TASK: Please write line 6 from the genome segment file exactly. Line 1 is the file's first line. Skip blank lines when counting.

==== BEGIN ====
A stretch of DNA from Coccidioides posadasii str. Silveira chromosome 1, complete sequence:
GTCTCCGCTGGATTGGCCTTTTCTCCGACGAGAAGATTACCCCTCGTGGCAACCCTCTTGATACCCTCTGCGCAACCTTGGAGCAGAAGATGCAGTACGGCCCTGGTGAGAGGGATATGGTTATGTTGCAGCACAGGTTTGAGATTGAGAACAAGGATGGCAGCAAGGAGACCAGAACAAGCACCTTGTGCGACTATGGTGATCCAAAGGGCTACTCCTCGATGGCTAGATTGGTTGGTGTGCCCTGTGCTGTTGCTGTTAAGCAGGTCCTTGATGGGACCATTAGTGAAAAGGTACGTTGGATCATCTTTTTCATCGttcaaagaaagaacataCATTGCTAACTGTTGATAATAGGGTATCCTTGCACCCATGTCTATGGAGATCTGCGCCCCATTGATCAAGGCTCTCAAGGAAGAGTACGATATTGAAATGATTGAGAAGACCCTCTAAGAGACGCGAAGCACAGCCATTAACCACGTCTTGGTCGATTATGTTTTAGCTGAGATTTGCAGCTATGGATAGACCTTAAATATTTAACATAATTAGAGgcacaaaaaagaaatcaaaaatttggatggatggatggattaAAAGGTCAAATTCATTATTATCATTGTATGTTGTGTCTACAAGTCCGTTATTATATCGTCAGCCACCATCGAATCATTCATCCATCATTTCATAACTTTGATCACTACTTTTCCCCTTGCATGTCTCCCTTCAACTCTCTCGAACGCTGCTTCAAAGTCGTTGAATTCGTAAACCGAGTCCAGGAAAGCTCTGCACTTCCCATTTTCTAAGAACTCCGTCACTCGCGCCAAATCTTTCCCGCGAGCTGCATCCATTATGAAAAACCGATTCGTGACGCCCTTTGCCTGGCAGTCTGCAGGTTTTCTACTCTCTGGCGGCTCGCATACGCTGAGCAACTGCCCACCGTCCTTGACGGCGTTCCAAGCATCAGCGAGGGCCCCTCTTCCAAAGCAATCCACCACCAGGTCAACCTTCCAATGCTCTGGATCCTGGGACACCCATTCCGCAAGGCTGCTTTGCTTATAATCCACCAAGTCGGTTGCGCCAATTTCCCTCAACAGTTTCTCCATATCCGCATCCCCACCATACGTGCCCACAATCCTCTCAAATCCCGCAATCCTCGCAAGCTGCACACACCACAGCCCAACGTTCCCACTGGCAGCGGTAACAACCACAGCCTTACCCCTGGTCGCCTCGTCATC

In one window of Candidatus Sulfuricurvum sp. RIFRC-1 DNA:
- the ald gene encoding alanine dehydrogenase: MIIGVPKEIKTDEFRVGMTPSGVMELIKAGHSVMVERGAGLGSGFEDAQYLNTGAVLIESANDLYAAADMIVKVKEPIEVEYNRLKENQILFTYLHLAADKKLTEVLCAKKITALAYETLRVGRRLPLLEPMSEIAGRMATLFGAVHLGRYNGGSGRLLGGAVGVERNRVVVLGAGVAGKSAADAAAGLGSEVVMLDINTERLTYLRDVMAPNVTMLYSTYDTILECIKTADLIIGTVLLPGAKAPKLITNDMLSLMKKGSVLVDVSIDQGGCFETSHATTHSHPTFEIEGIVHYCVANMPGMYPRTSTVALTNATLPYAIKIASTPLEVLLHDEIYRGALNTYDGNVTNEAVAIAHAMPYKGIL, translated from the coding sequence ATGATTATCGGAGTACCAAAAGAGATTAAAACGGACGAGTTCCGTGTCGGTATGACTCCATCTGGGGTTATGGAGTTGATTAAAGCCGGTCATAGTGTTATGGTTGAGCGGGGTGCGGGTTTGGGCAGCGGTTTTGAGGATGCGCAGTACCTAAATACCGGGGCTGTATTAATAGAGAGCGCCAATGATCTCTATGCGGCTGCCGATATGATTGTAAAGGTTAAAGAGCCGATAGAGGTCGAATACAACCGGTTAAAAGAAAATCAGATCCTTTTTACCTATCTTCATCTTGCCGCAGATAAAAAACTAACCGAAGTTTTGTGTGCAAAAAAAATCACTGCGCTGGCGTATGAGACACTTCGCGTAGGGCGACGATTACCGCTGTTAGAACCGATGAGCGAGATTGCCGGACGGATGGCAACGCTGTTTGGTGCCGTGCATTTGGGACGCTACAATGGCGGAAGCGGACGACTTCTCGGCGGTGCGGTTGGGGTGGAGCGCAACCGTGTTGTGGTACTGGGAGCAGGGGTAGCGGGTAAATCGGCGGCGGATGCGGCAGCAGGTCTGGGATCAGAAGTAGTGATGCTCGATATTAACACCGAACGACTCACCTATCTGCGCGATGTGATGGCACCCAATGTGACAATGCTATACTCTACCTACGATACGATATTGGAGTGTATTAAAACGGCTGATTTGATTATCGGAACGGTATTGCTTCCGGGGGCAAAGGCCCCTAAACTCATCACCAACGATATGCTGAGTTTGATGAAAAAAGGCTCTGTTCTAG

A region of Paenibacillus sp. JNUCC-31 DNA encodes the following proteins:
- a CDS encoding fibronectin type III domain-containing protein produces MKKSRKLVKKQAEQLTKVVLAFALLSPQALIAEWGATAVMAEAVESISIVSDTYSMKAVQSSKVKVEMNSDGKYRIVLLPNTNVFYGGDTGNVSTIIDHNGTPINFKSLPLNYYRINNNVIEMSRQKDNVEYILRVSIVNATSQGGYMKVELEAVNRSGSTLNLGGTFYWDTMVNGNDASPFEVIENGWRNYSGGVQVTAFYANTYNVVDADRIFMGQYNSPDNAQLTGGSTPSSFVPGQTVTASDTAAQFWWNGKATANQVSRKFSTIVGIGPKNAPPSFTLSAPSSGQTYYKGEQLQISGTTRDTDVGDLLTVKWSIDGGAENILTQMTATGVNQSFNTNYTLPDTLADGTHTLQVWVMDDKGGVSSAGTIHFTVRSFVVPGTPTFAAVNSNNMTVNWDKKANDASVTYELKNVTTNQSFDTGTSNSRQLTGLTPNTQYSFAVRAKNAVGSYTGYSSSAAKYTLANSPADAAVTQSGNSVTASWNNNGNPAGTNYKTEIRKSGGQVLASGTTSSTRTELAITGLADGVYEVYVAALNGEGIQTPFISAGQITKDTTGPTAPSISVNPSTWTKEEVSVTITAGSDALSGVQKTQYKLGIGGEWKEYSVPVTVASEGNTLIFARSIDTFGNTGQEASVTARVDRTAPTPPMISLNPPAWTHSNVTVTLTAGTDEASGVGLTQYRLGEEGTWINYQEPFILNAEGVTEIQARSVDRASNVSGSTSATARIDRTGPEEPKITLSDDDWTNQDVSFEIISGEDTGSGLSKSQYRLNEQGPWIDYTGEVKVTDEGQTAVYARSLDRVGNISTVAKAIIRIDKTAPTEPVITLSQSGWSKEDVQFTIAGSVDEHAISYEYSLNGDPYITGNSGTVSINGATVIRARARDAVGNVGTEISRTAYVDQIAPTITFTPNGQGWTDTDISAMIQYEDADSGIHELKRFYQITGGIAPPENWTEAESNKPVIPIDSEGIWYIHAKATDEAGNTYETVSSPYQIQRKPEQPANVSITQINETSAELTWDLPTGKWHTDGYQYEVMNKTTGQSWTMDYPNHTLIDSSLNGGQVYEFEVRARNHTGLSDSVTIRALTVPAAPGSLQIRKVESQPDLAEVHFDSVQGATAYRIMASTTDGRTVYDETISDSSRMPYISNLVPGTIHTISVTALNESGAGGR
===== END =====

- a CDS encoding fibronectin type III domain-containing protein produces MKKSRKLVKKQAEQLTKVVLAFALLSPQALIAEWGATAVMAEAVESISIVSDTYSMKAVQSSKVKVEMNSDGKYRIVLLPNTNVFYGGDTGNVSTIIDHNGTPINFKSLPLNYYRINNNVIEMSRQKDNVEYILRVSIVNATSQGGYMKVELEAVNRSGSTLNLGGTFYWDTMVNGNDASPFEVIENGWRNYSGGVQVTAFYANTYNVVDADRIFMGQYNSPDNAQLTGGSTPSSFVPGQTVTASDTAAQFWWNGKATANQVSRKFSTIVGIGPKNAPPSFTLSAPSSGQTYYKGEQLQISGTTRDTDVGDLLTVKWSIDGGAENILTQMTATGVNQSFNTNYTLPDTLADGTHTLQVWVMDDKGGVSSAGTIHFTVRSFVVPGTPTFAAVNSNNMTVNWDKKANDASVTYELKNVTTNQSFDTGTSNSRQLTGLTPNTQYSFAVRAKNAVGSYTGYSSSAAKYTLANSPADAAVTQSGNSVTASWNNNGNPAGTNYKTEIRKSGGQVLASGTTSSTRTELAITGLADGVYEVYVAALNGEGIQTPFISAGQITKDTTGPTAPSISVNPSTWTKEEVSVTITAGSDALSGVQKTQYKLGIGGEWKEYSVPVTVASEGNTLIFARSIDTFGNTGQEASVTARVDRTAPTPPMISLNPPAWTHSNVTVTLTAGTDEASGVGLTQYRLGEEGTWINYQEPFILNAEGVTEIQARSVDRASNVSGSTSATARIDRTGPEEPKITLSDDDWTNQDVSFEIISGEDTGSGLSKSQYRLNEQGPWIDYTGEVKVTDEGQTAVYARSLDRVGNISTVAKAIIRIDKTAPTEPVITLSQSGWSKEDVQFTIAGSVDEHAISYEYSLNGDPYITGNSGTVSINGATVIRARARDAVGNVGTEISRTAYVDQIAPTITFTPNGQGWTDTDISAMIQYEDADSGIHELKRFYQITGGIAPPENWTEAESNKPVIPIDSEGIWYIHAKATDEAGNTYETVSSPYQIQRKPEQPANVSITQINETSAELTWDLPTGKWHTDGYQYEVMNKTTGQSWTMDYPNHTLIDSSLNGGQVYEFEVRARNHTGLSDSVTIRALTVPAAPGSLQIRKVESQPDLAEVHFDSVQGATAYRIMASTTDGRTVYDETISDSSRMPYISNLVPGTIHTISVTALNESGAGGR